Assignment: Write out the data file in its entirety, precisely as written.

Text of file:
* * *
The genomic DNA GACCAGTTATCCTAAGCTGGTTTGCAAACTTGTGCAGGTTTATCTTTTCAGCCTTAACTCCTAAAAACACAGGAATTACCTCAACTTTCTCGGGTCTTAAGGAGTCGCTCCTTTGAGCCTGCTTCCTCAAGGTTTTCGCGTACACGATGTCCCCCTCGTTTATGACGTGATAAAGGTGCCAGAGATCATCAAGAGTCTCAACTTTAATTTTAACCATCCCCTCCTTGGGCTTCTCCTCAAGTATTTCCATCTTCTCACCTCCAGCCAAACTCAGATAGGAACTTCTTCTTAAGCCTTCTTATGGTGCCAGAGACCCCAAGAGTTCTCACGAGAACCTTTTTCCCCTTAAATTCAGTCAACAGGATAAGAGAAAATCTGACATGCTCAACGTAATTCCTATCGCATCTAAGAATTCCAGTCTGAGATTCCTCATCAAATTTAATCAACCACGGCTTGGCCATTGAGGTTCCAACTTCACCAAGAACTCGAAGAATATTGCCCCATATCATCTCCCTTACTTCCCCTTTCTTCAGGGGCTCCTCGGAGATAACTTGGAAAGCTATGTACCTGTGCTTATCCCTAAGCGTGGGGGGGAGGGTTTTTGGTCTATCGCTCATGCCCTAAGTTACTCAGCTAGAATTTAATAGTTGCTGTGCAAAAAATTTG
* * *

The genomic DNA GACCAGTTATCCTAAGCTGGTTTGCAAACTTGTGCAGGTTTATCTTTTCAGCCTTAACTCCTAAAAACACAGGAATTACCTCAACTTTCTCGGGTCTTAAGGAGTCGCTCCTTTGAGCCTGCTTCCTCAAGGTTTTCGCGTACACGATGTCCCCCTCGTTTATGACGTGATAAAGGTGCCAGAGATCATCAAGAGTCTCAACTTTAATTTTAACCATCCCCTCCTTGGGCTTCTCCTCAAGTATTTCCATCTTCTCACCTCCAGCCAAACTCAGATAGGAACTTCTTCTTAAGCCTTCTTATGGTGCCAGAGACCCCAAGAGTTCTCACGAGAACCTTTTTCCCCTTAAATTCAGTCAACAGGATAAGAGAAAATCTGACATGCTCAACGTAATTCCTATCGCATCTAAGAATTCCAGTCTGAGATTCCTCATCAAATTTAATCAACCACGGCTTGGCCATTGAGGTTCCAACTTCACCAAGAACTCGAAGAATATTGCCCCATATCATCTCCCTTACTTCCCCTTTCTTCAGGGGCTCCTCGGAGATAACTTGGAAAGCTATGTACCTGTGCTTATCCCTAAGCGTGGGGGGGAGGGTTTTTGGTCTATCGCTCATGCCCTAAGTTACTCAGCTAGAATTTAATAGTTGCTGTGCAAAAAATTTG